Hahn HP, Hornick JL. Immunoreactivity for CD25 in Gastrointestinal Mucosal Mast Cells is Specific for Systemic Mastocytosis. American Journal of Surgical Pathology 2007; 31(11): 1669-1676.

Vivinus-Nebot M, et al. Functional bowel symptoms in quiescent inflammatory bowel diseases : role of epithelial barrier disruption and low-grade inflammation. Gut 2014; 63: 744-752.

Minnei F, et al. Chronic urticaria is associated with mast cell infiltration in the gastroduodenal mucosa. Virchows Arch 2006; 448(3): 262-8.

Hamilton MJ, et al. Mast cell activation syndrome: A newly recognized disorder with systemic clinical manifestations. J Allergy Clin Immunol 2011; 128: 147-152.

Barbara G, et al. Activated mast cells in proximity to colonic nerves correlate with abdominal pain in irritable bowel syndrome. Gastroenterology 2004; 126(3): 693-702.

Guilarte M, et al. Diarrhoea-predominant IBS patients show mast cell activation and hyperplasia in the jejunum. Gut 2007; 56: 203-209.

Dunlop SP, et al.  Age related decline in rectal mucosal lymphocytes and mast cells. European Journal of Gastroenterology and Hepatology 2004; 16(10): 1011-1015.

Afrin LB, Molderings GJ. A concise, practical guide to diagnostic assessment for mast cell activation disease. World J Hematol 2014; 3 (1): 1-17.

Molderings GJ, et al. Mast cell activation disease: a concise, practical guide to diagnostic workup and therapeutic options. J Hematol Oncol 2011; 4 (10).

Akin C, et al. Mast cell activation syndrome: proposed diagnostic criteria. J Allergy Clin Immunol 2010; 126 (6): 1099-1104.

Valent P, et al. Definitions, criteria and global classification of mast cell disorders with special reference to mast cell activation syndromes: a consensus proposal. Int Arch Allergy Immunol 2012: 157 (3): 215-225.

 

 

 

MCAD, MCAS and the hierarchy of mast cell disease classifications

I have seen several posts recently expressing confusion about various mast cell diagnoses so I figured I would put up a post to clear things up.
Mast cell activation disorder (MCAD) is a catch-all term for mast cell disease (MCD.)  MCAD and MCD can be used interchangeably.  So if you have any mast cell disease, you have MCAD.  If you have SM, you have MCAD, because SM is a type of MCAD.  If you have UP, you have MCAD, and so on.  MCAD is an umbrella term.  It is non-specific.  It is similar to being told that you have heart disease when you have mitral valve prolapse.  It is true, but it is not precise enough to give all information needed to treat effectively.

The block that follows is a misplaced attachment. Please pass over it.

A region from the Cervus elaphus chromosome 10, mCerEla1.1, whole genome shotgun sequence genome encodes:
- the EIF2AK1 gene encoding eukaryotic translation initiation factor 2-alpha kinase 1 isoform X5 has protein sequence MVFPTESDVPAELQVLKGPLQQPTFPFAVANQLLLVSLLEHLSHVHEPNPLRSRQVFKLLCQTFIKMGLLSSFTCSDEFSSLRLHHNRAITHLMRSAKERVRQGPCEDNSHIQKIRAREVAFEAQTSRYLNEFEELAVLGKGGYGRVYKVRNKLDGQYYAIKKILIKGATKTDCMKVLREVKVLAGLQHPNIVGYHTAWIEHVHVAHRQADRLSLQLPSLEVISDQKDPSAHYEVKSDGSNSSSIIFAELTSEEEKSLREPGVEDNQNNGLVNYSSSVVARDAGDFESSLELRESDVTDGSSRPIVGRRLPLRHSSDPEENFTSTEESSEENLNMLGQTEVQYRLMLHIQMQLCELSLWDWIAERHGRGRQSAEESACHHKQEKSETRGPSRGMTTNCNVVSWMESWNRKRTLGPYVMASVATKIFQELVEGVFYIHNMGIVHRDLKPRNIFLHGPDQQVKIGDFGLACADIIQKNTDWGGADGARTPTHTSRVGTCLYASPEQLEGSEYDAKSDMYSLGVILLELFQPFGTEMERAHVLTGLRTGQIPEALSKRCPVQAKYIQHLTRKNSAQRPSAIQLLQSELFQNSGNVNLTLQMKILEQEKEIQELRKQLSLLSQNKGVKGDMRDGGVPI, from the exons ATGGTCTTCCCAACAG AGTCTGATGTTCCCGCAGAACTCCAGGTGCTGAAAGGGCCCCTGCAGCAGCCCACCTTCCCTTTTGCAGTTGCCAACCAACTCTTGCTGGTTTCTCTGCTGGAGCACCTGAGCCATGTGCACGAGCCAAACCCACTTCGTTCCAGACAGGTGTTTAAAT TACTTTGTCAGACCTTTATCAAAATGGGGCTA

Mast cell activation syndrome (MCAS) is the diagnosis you get if you do not meet the criteria for any of the defined mast cell diseases, but have mast cell mediator related symptoms.  You cannot have MCAS and another mast cell disease because, by its definition, MCAS is ONLY diagnosed if you do NOT meet the criteria for any other mast cell disease.  You cannot have UP and MCAS.  You cannot have SM and MCAS.  I think some people think that MCAS means you have mediator related symptoms.  This is not the case.  You can have mediator related symptoms with pretty much any mast cell disease. 
A paper was published a few years ago by a doctor who considers mast cell activation symptoms to be due exclusively to proliferation (like in SM.)  He wrote a paper that says that MCAS is found in people with SM.  This paper sort of confused the issue for a lot of people.  However, the mast cell community (including researchers and prominent doctors) do not consider this to be the case.  They agree that you cannot have SM and MCAS.
Also confusing is the fact that mast cell activation (MCA) is NOT the same as MCAS.  MCA just means that your mast cells are activated, which occurs in any mast cell disease.  MCA is not a diagnosis, it is a symptom.  So you can have MCA in SM.  But you still can’t have MCAS in SM.
So if you have SM and have lots of mediator related symptoms, you have SM.  If you want to speak broadly, you have SM.
If you test negative for SM and have no CM, but have mast cell symptoms and elevated mast cell markers, you have MCAS. 
If you have UP and then later develop SM, you have SM with skin involvement, or SM with UP. 
If you have UP or TMEP and have lots of mediator related systemic symptoms, you do NOT have UP and MCAS.  You have UP.  UP and TMEP (forms of CM) can cause systemic symptoms.  But you cannot have MCAS because you can only have MCAS if you do not meet the criteria for another mast cell disease.
Let’s review.
If you have UP: you have UP, you have CM, you have MCAD.
If you have TMEP: you have TMEP, you have CM, you have MCAD.
If you have SM: you have SM, you have MCAD.
If you have SM with UP: you have SM with skin involvement, you have UP, you have MCAD.
If you have SM with TMEP: you have SM with skin involvement, you have TMEP, you have MCAD.
If you have SM-AHNMD: you have SM-AHNMD, you have MCAD.
If you have ASM: you have ASM, you have MCAD.
If you have MCL: you have MCL, you have MCAD.

If you have MCAS: you have MCAD.

Reference:
Molderings GJ, Brettner S, Homann J, Afrin LB. Mast cell activation disease: a concise practical guide for diagnostic workup and therapeutic options. J. Hematol. Oncol.2011; 4:10-17.